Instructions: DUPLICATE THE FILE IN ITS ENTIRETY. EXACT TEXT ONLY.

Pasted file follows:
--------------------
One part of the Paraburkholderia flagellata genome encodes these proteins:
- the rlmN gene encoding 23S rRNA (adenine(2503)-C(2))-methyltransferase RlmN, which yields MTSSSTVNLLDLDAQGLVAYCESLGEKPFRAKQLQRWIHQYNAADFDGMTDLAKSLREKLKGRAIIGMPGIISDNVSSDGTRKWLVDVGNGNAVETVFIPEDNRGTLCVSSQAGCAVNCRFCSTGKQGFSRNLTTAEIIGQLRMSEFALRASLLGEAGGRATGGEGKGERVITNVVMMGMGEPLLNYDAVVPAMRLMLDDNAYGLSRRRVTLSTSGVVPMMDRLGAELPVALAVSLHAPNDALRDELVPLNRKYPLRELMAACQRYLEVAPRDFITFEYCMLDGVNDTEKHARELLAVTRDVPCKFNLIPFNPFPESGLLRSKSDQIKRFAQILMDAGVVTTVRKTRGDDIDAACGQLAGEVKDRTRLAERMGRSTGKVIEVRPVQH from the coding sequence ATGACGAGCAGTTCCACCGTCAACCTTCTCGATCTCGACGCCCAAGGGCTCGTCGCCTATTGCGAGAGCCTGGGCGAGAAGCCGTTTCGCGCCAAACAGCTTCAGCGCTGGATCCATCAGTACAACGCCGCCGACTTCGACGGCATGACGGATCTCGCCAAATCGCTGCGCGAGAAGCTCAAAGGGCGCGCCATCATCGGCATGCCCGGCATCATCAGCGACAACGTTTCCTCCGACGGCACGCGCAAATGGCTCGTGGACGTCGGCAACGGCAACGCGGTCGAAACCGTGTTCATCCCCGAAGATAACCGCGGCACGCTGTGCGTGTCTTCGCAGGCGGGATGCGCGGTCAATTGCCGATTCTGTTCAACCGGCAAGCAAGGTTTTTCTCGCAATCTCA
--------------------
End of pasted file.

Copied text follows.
One part of the Paraburkholderia flagellata genome encodes these proteins:
- the rlmN gene encoding 23S rRNA (adenine(2503)-C(2))-methyltransferase RlmN, which yields MTSSSTVNLLDLDAQGLVAYCESLGEKPFRAKQLQRWIHQYNAADFDGMTDLAKSLREKLKGRAIIGMPGIISDNVSSDGTRKWLVDVGNGNAVETVFIPEDNRGTLCVSSQAGCAVNCRFCSTGKQGFSRNLTTAEIIGQLRMSEFALRASLLGEAGGRATGGEGKGERVITNVVMMGMGEPLLNYDAVVPAMRLMLDDNAYGLSRRRVTLSTSGVVPMMDRLGAELPVALAVSLHAPNDALRDELVPLNRKYPLRELMAACQRYLEVAPRDFITFEYCMLDGVNDTEKHARELLAVTRDVPCKFNLIPFNPFPESGLLRSKSDQIKRFAQILMDAGVVTTVRKTRGDDIDAACGQLAGEVKDRTRLAERMGRSTGKVIEVRPVQH from the coding sequence ATGACGAGCAGTTCCACCGTCAACCTTCTCGATCTCGACGCCCAAGGGCTCGTCGCCTATTGCGAGAGCCTGGGCGAGAAGCCGTTTCGCGCCAAACAGCTTCAGCGCTGGATCCATCAGTACAACGCCGCCGACTTCGACGGCATGACGGATCTCGCCAAATCGCTGCGCGAGAAGCTCAAAGGGCGCGCCATCATCGGCATGCCCGGCATCATCAGCGACAACGTTTCCTCCGACGGCACGCGCAAATGGCTCGTGGACGTCGGCAACGGCAACGCGGTCGAAACCGTGTTCATCCCCGAAGATAACCGCGGCACGCTGTGCGTGTCTTCGCAGGCGGGATGCGCGGTCAATTGCCGATTCTGTTCAACCGGCAAGCAAGGTTTTTCTCGCAATCTCA